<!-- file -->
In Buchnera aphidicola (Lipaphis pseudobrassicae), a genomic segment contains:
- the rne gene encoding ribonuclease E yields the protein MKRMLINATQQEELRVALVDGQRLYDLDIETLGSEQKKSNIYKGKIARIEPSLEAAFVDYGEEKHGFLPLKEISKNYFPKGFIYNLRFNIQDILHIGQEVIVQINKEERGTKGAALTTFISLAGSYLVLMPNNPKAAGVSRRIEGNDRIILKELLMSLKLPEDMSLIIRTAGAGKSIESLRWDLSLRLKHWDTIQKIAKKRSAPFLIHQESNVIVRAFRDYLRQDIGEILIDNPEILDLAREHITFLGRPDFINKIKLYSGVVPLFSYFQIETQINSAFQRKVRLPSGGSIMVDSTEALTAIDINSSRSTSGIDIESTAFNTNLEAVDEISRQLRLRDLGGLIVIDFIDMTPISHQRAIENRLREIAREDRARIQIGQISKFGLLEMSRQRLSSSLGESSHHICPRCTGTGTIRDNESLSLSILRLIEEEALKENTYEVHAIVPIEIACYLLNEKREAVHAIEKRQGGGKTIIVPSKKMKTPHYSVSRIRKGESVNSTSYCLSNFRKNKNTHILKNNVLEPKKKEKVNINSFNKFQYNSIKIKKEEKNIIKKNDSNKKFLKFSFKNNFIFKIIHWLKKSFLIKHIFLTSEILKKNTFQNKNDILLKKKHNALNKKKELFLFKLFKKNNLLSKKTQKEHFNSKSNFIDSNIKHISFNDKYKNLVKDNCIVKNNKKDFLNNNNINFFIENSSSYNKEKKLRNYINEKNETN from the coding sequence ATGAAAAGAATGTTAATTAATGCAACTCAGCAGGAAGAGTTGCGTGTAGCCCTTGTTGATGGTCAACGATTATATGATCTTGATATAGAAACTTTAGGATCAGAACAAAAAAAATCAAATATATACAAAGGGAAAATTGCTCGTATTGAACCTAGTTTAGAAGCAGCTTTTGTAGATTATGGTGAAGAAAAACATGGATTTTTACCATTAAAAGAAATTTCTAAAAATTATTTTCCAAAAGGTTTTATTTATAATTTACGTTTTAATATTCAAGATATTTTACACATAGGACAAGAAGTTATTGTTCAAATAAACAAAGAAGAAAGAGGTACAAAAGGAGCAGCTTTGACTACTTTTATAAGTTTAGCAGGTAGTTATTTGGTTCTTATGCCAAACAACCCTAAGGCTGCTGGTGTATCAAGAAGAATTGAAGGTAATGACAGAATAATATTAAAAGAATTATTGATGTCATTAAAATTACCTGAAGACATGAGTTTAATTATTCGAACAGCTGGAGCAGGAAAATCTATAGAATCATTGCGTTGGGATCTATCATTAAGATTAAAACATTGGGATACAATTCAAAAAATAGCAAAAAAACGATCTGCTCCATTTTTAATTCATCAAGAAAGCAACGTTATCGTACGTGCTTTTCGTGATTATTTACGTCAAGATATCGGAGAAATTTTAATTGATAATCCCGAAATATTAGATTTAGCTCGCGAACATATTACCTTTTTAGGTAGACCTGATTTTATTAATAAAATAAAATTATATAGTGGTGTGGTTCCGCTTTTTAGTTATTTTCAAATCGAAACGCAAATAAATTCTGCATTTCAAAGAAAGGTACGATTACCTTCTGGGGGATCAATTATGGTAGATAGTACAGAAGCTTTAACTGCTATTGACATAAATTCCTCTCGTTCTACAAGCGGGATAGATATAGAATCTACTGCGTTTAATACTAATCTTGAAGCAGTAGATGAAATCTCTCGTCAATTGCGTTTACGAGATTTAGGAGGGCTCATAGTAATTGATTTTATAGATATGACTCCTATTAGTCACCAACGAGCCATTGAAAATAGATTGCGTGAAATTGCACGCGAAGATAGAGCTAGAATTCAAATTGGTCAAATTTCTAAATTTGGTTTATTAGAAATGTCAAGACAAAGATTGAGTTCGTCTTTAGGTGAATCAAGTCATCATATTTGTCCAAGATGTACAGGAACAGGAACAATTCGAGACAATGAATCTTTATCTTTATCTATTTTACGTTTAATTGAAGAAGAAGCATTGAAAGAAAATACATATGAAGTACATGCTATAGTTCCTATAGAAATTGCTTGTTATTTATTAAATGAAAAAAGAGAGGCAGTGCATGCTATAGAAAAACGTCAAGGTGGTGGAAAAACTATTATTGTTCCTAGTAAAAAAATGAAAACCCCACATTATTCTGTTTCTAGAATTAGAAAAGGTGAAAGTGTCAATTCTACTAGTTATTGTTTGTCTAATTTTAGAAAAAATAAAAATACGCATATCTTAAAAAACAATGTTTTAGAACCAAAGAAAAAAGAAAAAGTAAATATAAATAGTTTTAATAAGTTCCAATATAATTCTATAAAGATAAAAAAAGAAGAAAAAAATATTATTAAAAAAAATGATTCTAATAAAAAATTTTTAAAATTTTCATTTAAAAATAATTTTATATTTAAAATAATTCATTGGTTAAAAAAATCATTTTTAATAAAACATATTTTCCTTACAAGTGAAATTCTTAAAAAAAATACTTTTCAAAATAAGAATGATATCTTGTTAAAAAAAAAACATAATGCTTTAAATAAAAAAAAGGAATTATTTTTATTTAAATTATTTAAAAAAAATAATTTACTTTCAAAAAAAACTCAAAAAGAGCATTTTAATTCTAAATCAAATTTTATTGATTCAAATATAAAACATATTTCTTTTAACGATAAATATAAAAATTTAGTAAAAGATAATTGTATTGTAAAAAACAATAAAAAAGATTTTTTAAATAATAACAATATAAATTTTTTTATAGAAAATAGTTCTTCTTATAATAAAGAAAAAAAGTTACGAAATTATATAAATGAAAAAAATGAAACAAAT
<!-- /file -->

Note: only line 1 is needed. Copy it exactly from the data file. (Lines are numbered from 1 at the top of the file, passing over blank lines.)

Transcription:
In Buchnera aphidicola (Lipaphis pseudobrassicae), a genomic segment contains: